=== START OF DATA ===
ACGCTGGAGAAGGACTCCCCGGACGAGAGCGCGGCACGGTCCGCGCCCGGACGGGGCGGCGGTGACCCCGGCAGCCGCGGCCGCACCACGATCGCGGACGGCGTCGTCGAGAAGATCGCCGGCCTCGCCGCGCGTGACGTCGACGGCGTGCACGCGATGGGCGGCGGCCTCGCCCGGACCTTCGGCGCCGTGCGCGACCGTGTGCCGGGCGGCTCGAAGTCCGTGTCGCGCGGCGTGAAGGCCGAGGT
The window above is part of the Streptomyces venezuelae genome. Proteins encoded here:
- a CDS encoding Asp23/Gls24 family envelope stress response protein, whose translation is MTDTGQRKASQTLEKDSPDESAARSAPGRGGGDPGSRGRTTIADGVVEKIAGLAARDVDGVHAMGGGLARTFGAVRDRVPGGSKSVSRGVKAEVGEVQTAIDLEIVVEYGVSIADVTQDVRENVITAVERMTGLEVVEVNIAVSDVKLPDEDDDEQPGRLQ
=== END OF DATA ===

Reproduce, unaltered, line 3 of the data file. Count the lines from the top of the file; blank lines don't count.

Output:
- a CDS encoding Asp23/Gls24 family envelope stress response protein, whose translation is MTDTGQRKASQTLEKDSPDESAARSAPGRGGGDPGSRGRTTIADGVVEKIAGLAARDVDGVHAMGGGLARTFGAVRDRVPGGSKSVSRGVKAEVGEVQTAIDLEIVVEYGVSIADVTQDVRENVITAVERMTGLEVVEVNIAVSDVKLPDEDDDEQPGRLQ